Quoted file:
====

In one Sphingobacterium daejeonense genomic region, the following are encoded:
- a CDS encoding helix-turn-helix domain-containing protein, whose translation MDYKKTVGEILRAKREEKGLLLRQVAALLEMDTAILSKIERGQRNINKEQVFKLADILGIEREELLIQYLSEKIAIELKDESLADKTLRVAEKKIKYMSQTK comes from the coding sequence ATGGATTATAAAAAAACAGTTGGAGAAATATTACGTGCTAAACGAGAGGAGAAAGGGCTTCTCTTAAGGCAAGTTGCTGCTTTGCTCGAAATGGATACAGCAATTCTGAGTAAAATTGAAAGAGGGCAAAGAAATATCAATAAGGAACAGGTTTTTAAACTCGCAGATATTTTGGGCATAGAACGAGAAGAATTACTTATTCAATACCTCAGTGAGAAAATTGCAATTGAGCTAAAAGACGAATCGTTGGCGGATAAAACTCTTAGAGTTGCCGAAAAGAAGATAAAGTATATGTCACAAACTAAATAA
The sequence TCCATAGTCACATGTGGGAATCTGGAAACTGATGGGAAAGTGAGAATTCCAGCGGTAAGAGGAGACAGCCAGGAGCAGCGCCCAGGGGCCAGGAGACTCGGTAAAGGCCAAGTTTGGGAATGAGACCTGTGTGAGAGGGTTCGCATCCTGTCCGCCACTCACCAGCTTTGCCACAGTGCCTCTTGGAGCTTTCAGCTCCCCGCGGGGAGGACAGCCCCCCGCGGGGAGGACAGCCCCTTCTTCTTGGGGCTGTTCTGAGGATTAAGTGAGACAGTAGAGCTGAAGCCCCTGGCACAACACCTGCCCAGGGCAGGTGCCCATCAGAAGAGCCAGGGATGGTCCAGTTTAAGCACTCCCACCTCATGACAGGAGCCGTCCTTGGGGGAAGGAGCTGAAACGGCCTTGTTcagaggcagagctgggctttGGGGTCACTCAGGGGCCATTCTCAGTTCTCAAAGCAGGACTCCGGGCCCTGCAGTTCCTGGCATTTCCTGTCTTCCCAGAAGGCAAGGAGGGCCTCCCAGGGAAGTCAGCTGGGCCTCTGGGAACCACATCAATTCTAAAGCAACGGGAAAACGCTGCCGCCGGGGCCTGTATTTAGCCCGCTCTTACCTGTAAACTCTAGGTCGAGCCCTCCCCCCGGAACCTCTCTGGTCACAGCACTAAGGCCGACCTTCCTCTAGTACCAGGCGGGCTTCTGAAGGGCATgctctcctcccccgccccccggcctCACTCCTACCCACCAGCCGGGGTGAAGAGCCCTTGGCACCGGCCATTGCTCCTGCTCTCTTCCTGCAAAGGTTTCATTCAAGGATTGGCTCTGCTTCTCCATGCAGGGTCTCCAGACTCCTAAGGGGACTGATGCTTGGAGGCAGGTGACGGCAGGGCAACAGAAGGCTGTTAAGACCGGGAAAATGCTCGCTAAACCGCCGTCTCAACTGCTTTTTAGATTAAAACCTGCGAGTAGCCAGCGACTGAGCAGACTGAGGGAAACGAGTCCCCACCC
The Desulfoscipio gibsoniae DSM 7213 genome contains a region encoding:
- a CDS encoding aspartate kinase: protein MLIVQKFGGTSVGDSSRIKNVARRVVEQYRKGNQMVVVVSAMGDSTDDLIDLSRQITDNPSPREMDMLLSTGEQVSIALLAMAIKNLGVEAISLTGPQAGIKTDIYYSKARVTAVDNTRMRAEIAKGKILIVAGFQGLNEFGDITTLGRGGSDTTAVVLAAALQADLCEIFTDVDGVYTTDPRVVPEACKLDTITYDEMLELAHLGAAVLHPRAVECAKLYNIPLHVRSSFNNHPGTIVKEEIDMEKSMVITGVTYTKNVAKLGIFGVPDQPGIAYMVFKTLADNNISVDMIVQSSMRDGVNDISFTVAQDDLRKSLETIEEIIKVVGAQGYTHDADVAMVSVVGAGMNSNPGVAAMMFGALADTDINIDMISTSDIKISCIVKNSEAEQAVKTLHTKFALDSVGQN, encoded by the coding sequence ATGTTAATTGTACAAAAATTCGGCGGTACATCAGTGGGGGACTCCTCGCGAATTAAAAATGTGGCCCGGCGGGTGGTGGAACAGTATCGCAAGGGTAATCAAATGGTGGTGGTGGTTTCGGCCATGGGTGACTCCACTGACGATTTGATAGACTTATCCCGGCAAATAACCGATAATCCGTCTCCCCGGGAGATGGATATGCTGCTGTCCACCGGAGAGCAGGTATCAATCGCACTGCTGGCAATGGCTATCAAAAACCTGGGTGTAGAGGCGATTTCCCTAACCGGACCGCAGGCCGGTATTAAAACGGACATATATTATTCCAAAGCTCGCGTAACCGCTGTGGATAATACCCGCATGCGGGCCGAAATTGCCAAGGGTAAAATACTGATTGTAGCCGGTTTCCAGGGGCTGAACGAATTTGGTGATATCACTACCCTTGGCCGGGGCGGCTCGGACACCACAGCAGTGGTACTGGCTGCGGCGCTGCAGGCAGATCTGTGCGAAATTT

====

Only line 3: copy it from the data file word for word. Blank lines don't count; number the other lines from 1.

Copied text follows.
The sequence TCCATAGTCACATGTGGGAATCTGGAAACTGATGGGAAAGTGAGAATTCCAGCGGTAAGAGGAGACAGCCAGGAGCAGCGCCCAGGGGCCAGGAGACTCGGTAAAGGCCAAGTTTGGGAATGAGACCTGTGTGAGAGGGTTCGCATCCTGTCCGCCACTCACCAGCTTTGCCACAGTGCCTCTTGGAGCTTTCAGCTCCCCGCGGGGAGGACAGCCCCCCGCGGGGAGGACAGCCCCTTCTTCTTGGGGCTGTTCTGAGGATTAAGTGAGACAGTAGAGCTGAAGCCCCTGGCACAACACCTGCCCAGGGCAGGTGCCCATCAGAAGAGCCAGGGATGGTCCAGTTTAAGCACTCCCACCTCATGACAGGAGCCGTCCTTGGGGGAAGGAGCTGAAACGGCCTTGTTcagaggcagagctgggctttGGGGTCACTCAGGGGCCATTCTCAGTTCTCAAAGCAGGACTCCGGGCCCTGCAGTTCCTGGCATTTCCTGTCTTCCCAGAAGGCAAGGAGGGCCTCCCAGGGAAGTCAGCTGGGCCTCTGGGAACCACATCAATTCTAAAGCAACGGGAAAACGCTGCCGCCGGGGCCTGTATTTAGCCCGCTCTTACCTGTAAACTCTAGGTCGAGCCCTCCCCCCGGAACCTCTCTGGTCACAGCACTAAGGCCGACCTTCCTCTAGTACCAGGCGGGCTTCTGAAGGGCATgctctcctcccccgccccccggcctCACTCCTACCCACCAGCCGGGGTGAAGAGCCCTTGGCACCGGCCATTGCTCCTGCTCTCTTCCTGCAAAGGTTTCATTCAAGGATTGGCTCTGCTTCTCCATGCAGGGTCTCCAGACTCCTAAGGGGACTGATGCTTGGAGGCAGGTGACGGCAGGGCAACAGAAGGCTGTTAAGACCGGGAAAATGCTCGCTAAACCGCCGTCTCAACTGCTTTTTAGATTAAAACCTGCGAGTAGCCAGCGACTGAGCAGACTGAGGGAAACGAGTCCCCACCC